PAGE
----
Inez Sales; Debra M. Miller, Plaintiffs-appellees, v. Alphonso L. Grant, in His Individual Capacity and in His Official Capacity As a Member of the City of Lynchburg Electoral Board; John E. Mason, Jr., in His Individual Capacity, Defendants-appellants, and David T. Petty, Jr., in His Official Capacity As Member of the City of Lynchburg Electoral Board; City of Lynchburgelectoral Board; Carol Spencer Read; Arelia Langhorne, in Her Official Capacity As a Member of the City of Lynchburg Electoral Board; John Cobb, in His Official Capacity As a Member of the City of Lynchburg Electoral Board; Anne Marie Middlesworth, in Her Official Capacity As General Registrar of the City of Lynchburg, Defendants, 224 F.3d 293 (4th Cir. 2000)Annotate this Case
Appeal from the United States District Court for the Western District of Virginia, at Lynchburg. Jackson L. Kiser, Senior District Judge.
COUNSEL ARGUED: Henry Smith Keuling-Stout, KEULING-STOUT, P.C., Big Stone Gap, Virginia, for Appellants. David Edward Constine, III, MAYS & VALENTINE, L.L.P., Richmond, Virginia, for Appellees. ON BRIEF: Anthony F. Troy, Kimberly W. Daniel, MAYS & VALENTINE, L.L.P., Richmond, Virginia, for Appellees.
Before WIDENER, LUTTIG, and WILLIAMS, Circuit Judges.
Affirmed in part, motion to dismiss granted in part and denied in part, and remanded by published opinion. Judge Luttig wrote the opinion in which Judge Williams concurred. Judge Widener wrote an opinion concurring in part and dissenting in part.
LUTTIG, Circuit Judge:
Defendants John Mason and Alphonso Grant, members of the Electoral Board of the City of Lynchburg, Virginia, appeal from the district court's quashing of their motions for summary judgment. In those motions, the defendants asserted qualified and sovereign immunity from suit for allegedly causing plaintiffs Inez Sales and Debra Miller, former Lynchburg Assistant Registrars, not to be reappointed. Sales and Miller have moved to dismiss this appeal, arguing that the appellants have waived their right to assert either immunity. For the reasons that follow, we grant the motion to dismiss in part, deny that motion in part, affirm in part, and remand for further proceedings.
After they were not reappointed as Assistant Registrars for the City of Lynchburg, Sales and Miller filed an action, under 42 U.S.C. § 1983, alleging that Electoral Board members Mason and Grant violated their constitutional rights by causing them not to be reappointed because of their political affiliations.1 Although the General Registrar, rather than the Electoral Board or its members, possesses the power to hire Assistant Registrars under Virginia law, see Va. Code § 24.2112, Sales and Miller claim that Mason and Grant improperly used their influence over the General Registrar to control her appointment decision.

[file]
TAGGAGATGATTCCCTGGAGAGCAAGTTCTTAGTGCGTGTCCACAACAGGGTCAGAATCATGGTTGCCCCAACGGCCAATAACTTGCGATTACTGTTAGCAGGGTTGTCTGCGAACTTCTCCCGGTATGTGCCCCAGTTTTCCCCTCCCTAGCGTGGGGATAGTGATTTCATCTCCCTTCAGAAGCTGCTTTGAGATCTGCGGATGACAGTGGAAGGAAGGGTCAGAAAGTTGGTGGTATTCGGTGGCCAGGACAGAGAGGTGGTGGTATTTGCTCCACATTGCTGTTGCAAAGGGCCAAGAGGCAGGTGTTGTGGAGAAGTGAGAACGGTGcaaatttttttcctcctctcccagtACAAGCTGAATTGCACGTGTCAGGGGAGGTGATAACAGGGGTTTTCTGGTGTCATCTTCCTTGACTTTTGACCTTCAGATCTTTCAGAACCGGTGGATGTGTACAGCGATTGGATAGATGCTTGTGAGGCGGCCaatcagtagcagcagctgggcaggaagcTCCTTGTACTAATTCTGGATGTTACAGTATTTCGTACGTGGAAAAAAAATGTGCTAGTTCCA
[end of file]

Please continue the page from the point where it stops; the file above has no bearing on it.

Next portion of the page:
Mason and Grant responded to the complaint by filing a motion to dismiss, which did not mention qualified or sovereign immunity, and which was denied. They then filed separate answers to the complaint, in which each defendant listed qualified immunity, but not sovereign immunity, among their affirmative defenses. Mason and Grant next moved for summary judgment, in which motion they failed to assert either qualified or sovereign immunity. The district court did not rule on the motion, and a four-day trial ensued, during which Mason and Grant never once asserted either claim of immunity. After both the plaintiffs and the defendants had presented their evidence, Mason and Grant moved for dismissal under Federal Rule of Civil Procedure 50, on grounds unrelated to qualified or sovereign immunity, and the district court granted that motion.
This court reversed and remanded for a new trial in Sales v. Grant, 158 F.3d 768 (4th Cir. 1998) ("Sales I"). During the course of Sales I, Mason and Grant never asserted either qualified or sovereign immunity. On remand, Mason and Grant moved for summary judgment, asserting that they were immune from suit under the doctrines of qualified and sovereign immunity. The district court quashed these motions, explaining that this court had remanded the case for a new trial, and that it was "inappropriate for the defendants to raise the defenses of qualified immunity and Eleventh Amendment immunity at this late date." J.A. 311.
Mason and Grant now appeal from the quashing of their motions for summary judgment. Sales and Miller have moved to dismiss this appeal, arguing that Mason and Grant have waived their right to assert both qualified and sovereign immunity.
Mason and Grant first claim that they are entitled to qualified immunity from the suit brought by Sales and Miller. Sales and Miller argue in their motion to dismiss that Mason and Grant have waived their right to assert this affirmative defense by failing to pursue it prior to remand after Sales I. We agree, and therefore grant the motion to dismiss with respect to Mason and Grant's assertion of qualified immunity.